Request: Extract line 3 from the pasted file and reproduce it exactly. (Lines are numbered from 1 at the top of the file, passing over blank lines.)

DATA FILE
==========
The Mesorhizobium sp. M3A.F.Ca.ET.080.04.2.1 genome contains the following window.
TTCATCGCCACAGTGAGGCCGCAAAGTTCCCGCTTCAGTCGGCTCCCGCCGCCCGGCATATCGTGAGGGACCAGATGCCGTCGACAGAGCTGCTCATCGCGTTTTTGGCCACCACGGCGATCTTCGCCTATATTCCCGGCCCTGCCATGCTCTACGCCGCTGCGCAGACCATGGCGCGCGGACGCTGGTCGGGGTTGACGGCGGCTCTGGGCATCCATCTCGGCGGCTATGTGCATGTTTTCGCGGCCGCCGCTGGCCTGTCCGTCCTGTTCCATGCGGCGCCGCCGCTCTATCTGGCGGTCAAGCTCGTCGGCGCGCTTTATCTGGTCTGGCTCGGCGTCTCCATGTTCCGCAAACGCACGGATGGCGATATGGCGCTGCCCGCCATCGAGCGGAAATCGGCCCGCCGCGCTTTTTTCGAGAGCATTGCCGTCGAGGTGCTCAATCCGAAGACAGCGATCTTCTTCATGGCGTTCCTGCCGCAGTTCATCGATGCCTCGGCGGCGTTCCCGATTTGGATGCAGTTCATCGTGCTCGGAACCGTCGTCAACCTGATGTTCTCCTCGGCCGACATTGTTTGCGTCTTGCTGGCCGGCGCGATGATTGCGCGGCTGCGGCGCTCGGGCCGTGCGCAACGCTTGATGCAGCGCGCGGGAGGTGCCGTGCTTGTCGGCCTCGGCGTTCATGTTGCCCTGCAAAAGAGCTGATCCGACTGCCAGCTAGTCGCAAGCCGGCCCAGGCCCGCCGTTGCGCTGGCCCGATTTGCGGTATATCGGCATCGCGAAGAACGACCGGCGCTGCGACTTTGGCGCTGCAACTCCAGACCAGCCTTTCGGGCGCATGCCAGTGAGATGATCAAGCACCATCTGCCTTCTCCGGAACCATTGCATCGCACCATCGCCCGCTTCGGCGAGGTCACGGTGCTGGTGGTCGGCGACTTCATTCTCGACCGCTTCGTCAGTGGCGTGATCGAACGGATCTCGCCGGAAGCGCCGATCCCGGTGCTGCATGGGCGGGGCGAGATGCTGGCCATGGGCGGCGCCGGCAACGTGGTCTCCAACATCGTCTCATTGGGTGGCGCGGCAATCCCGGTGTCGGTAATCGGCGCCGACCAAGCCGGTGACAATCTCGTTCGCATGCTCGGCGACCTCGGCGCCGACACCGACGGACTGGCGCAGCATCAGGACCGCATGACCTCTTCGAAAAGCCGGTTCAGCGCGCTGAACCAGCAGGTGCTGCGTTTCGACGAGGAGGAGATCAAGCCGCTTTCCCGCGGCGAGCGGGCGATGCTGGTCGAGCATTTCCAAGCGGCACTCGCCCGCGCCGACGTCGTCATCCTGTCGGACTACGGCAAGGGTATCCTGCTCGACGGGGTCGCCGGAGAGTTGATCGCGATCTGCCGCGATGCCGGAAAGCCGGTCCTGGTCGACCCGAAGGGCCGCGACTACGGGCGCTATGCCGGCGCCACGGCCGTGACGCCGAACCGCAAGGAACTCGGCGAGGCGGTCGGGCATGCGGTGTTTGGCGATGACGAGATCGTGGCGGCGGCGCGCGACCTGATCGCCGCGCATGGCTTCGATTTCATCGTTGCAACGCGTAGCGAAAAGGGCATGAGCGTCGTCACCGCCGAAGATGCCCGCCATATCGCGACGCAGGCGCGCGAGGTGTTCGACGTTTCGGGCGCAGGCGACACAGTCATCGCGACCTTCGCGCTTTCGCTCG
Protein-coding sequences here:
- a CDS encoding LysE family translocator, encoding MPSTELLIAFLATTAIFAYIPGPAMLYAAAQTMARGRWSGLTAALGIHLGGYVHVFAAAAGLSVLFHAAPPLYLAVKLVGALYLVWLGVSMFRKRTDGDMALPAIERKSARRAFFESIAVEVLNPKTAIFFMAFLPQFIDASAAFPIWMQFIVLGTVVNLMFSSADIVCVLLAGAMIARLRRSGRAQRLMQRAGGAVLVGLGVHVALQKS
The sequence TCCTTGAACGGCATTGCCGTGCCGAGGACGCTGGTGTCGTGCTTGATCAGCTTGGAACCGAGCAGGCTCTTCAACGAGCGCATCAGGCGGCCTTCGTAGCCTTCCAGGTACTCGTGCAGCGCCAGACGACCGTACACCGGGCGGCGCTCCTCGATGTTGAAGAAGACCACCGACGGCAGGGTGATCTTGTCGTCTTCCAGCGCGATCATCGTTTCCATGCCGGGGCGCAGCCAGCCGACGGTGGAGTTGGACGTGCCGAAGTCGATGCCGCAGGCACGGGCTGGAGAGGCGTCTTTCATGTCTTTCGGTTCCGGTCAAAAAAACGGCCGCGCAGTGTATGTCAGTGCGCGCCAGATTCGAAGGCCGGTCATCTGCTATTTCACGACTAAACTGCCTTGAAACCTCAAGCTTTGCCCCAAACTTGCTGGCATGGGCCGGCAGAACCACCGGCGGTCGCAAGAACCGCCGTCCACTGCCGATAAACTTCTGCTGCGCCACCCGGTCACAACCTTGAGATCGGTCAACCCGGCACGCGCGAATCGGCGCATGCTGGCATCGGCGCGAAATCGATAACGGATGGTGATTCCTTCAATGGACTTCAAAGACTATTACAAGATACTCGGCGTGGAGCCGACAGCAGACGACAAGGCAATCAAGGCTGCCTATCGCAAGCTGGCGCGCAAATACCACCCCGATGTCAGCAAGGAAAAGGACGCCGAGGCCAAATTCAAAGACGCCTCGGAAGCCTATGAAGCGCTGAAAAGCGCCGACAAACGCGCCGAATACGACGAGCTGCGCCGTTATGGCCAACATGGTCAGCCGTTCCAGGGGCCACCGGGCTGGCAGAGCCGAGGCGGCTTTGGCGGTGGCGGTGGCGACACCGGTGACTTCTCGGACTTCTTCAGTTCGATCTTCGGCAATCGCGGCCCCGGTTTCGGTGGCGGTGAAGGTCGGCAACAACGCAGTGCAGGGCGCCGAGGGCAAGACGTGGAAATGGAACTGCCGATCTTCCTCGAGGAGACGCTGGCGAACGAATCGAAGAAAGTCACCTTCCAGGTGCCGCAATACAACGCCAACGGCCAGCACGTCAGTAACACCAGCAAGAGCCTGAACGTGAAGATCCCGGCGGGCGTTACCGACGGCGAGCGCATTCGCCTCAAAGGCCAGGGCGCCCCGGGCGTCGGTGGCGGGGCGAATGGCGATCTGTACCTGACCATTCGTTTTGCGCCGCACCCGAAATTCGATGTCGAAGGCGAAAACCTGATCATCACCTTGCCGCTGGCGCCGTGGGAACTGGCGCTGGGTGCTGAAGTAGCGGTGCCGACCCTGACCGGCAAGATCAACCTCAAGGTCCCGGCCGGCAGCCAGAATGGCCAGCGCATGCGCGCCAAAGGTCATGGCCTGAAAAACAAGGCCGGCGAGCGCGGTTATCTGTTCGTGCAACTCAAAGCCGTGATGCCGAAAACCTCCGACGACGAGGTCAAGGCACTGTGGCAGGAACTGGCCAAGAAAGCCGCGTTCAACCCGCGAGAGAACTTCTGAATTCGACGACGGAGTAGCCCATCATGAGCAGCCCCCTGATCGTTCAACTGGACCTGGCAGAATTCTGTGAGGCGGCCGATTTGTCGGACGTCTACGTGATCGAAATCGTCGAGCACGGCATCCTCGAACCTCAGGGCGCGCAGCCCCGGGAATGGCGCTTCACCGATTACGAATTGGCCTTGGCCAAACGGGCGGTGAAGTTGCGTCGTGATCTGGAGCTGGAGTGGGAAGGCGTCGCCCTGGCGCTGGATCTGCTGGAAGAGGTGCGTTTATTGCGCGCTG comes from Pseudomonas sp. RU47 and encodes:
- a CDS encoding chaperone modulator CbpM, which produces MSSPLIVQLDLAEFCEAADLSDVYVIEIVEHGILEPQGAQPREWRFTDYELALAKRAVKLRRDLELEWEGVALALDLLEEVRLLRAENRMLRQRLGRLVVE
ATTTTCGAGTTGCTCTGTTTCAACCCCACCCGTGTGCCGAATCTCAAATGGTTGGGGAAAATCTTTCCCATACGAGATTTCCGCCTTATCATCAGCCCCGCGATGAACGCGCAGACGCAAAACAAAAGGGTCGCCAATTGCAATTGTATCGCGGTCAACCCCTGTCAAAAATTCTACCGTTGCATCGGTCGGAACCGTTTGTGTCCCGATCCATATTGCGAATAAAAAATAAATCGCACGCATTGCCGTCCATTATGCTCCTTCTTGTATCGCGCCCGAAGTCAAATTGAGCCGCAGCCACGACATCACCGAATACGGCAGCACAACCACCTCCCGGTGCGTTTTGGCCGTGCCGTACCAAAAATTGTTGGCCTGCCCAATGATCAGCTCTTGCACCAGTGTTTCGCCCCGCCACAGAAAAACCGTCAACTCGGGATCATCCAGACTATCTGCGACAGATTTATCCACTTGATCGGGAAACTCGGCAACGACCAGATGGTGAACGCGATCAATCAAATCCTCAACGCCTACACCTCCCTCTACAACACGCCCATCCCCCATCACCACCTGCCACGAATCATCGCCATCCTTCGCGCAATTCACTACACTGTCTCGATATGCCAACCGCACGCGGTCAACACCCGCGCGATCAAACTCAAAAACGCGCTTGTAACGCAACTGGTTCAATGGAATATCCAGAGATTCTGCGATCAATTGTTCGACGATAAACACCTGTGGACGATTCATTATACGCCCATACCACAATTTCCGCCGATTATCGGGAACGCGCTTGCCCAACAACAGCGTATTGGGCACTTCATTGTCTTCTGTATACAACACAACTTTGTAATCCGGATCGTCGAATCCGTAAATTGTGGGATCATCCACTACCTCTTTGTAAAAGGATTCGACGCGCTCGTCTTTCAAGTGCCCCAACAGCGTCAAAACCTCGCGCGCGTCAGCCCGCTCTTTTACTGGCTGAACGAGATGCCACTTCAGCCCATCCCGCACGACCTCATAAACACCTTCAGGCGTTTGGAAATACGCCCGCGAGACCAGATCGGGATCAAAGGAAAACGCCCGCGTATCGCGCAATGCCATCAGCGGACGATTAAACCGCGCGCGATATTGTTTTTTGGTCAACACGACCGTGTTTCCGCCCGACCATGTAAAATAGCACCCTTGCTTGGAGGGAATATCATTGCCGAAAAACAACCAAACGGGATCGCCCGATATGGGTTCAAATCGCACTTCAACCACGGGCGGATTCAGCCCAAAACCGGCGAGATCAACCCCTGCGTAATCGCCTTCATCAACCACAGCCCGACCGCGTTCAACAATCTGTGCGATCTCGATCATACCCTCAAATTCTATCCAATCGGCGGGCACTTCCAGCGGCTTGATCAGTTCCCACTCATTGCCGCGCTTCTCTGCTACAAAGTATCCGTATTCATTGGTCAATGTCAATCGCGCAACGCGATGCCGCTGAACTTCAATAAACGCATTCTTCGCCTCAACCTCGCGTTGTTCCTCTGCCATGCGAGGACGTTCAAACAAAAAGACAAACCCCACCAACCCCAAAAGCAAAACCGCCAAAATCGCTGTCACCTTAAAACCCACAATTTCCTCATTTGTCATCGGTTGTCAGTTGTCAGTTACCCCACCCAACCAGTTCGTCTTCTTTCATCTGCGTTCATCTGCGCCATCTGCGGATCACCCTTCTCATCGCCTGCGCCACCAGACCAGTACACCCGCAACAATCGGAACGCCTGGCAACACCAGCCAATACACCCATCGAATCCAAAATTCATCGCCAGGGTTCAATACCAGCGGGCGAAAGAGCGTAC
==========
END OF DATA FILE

Protein-coding sequences here: